The Ethics Commission in Frankfort closed the Capitol to non-essential personnel almost a month ago to prevent contact with legislators and staff. ALL lobbyists, visitors, or any other non-essential person were barred from having any type of meeting with legislators or their staff, and KAPE continued to monitor the session from KET CCTV. Yesterday, April 1, a final budget was completed by the General Assembly and will be submitted to the Governor. This final budget keeps SEEK funding at the 2018-19 level, provided no raises to any state employee or teacher, maintains single healthcare coverage for retirees, and estimated that between $160-175 million shortfall would happen in this budget cycle. Furthermore, the General Assembly constructed a budget only for one year in order to have more accurate projections for incoming funds. A second year's budget will be constructed either by special session or during the 2021 session. The Governor now has until April 13 to either veto or sign the budget and all other bills that were passed. On April 14-15, the General Assembly will meet to override any vetoes.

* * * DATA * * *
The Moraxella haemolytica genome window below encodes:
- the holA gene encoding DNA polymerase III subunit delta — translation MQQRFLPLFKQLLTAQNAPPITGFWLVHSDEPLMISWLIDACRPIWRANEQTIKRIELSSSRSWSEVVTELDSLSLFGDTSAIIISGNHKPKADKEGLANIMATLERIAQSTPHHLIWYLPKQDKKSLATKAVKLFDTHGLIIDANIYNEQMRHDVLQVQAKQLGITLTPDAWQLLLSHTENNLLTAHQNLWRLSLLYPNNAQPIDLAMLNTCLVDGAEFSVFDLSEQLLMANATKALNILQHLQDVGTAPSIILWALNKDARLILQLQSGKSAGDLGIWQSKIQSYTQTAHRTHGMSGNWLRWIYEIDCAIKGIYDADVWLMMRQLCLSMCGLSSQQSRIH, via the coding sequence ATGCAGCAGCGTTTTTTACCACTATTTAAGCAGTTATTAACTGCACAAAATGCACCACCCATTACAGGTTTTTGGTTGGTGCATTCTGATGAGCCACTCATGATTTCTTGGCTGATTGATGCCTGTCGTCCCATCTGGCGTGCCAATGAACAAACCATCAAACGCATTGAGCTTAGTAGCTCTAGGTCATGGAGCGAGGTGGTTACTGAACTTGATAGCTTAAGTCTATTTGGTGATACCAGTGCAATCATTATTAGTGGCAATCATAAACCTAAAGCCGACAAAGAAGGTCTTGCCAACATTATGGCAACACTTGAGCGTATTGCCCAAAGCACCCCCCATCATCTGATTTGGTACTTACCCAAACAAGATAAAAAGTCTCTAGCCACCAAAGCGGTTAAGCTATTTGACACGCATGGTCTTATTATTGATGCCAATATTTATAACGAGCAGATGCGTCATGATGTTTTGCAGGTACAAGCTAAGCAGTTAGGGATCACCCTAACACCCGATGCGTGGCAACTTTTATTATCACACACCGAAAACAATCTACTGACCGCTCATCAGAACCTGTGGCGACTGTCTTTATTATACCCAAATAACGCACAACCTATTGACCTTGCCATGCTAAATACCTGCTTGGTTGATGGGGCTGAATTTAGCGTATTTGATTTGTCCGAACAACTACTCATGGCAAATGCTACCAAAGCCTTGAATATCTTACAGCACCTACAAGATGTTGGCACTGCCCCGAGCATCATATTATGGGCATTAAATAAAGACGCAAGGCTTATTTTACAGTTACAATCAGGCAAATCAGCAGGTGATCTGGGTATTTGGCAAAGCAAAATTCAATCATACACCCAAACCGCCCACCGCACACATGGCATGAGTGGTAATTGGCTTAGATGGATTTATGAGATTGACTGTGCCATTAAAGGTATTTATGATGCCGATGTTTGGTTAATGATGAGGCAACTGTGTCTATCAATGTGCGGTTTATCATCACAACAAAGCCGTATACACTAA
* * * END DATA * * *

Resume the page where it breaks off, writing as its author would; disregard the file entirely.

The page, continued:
We advise our members to contact your local administrators for truth and information regarding your reporting and district policies. Every administrator we have spoken with has been more than accommodating in explaining their own concerns and expectations. Please have a dialogue within your district with those who are doing their best to deliver essential services. You are more valued than you realize, and we at KAPE certainly value our members immensely. We will be glad to answer questions that we can help with, but if you have questions about your local policy, we urge you to contact your supervisor or administrator.
As of last Wednesday, March 18, all public school districts in KY had submitted their NTI plans to the state BOE to be approved, which they were. Currently, legislation is being approved to allow schools unlimited NTI days, as they have been statutorily allowed only 10 days. Other legislation is being worked on to guarantee funding to schools during this crisis. It's a process, and it takes time to get the legislation passed.
The General Assembly shut down March 13 and 16. They convened March 17-19, and then adjourned until March 26. On March 19, the Senate passed their version of the state budget. The House had previously passed their version. It is now up to legislators in both chambers to hammer out a compromise before they submit it to the Governor by April 2. The Governor has until April 13 to veto what he will not sign. The GA will then meet again April 14-15 to override any vetoes.